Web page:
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Fish Oil Lowers Risk of Suicide and Cancer


Fish oil can help boost mood, reduce violence and aggression in some individuals, and combat major depression, much research shows. Now Joseph Hibbeln and colleagues at the National Institutes of Health suggest fish oil may help prevent suicide.

They found that blood levels of DHA, a component of fish oil, in depressed patients on suicide watch were lower in individuals who actually attempted suicide. Thus, blood levels of omega-3 DHA fatty acids may help predict who among depressed patients will try to take their lives. A previous Japanese study found an eight times higher risk of suicide in people with the lowest blood levels of omega-3.

A groundbreaking Swedish study in the Journal of the American Medical Association has found that eating fatty fish, such as salmon, herring, sardines, and mackerel, compared with lean fish, such as cod, catfish, and shellfish,  or no fish, dramatically reduced a woman’s odds of developing the common form of kidney cancer known as renal cell carcinoma (RCC). In the initial part of the study, women who said they ate fatty fish at least once a week were 44 percent less apt to have kidney cancer than those who ate no fatty fish.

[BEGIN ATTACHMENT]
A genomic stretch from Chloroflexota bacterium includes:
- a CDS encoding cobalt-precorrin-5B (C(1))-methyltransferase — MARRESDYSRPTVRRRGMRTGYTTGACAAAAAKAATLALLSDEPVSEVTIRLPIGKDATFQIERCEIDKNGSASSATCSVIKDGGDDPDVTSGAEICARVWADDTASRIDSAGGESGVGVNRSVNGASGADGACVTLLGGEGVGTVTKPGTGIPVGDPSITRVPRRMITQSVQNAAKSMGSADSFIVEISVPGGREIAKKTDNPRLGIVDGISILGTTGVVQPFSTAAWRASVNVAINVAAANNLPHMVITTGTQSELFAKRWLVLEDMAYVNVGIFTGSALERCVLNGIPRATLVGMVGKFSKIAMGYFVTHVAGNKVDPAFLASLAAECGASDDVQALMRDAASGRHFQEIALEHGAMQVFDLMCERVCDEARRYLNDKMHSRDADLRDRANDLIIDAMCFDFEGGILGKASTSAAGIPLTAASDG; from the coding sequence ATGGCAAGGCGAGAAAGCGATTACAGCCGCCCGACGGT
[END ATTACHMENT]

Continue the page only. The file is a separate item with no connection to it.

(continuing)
A second analysis that included 36,664 women showed that those who ate fish consistently–at least one to three times a month over a 10-year period–were 74 percent less apt to develop kidney cancer compared with those who did not consistently consume fatty fish.

This study is important, not only because it suggests that eating fish is a powerful deterrent to renal cell carcinoma, but because it is the first such large scale study to distinguish between eating fatty fish and lean fish. A recent “meta-analysis”  (a statistical review of the evidence) also in JAMA made headlines by announcing fish did not reduce cancer risk, but the studies included in the analysis lumped all fish and seafood –fatty and lean–together.

There is a huge difference, as the researchers at Sweden’s Karolinska Institutet point out. Fatty fish has up to 30 times more omega-3 fatty acids and five times more vitamin D than lean fish. Both omega-3 and vitamin D are thought to be the major anticancer agents in seafood.  Thus, you would not expect low-fat or lean fish to have the same impact on lessening cancer.

Bottom line: To get the potential anti-cancer omega-3s, eat fatty fish, such as salmon and sardines, and/or take fish oil capsules.

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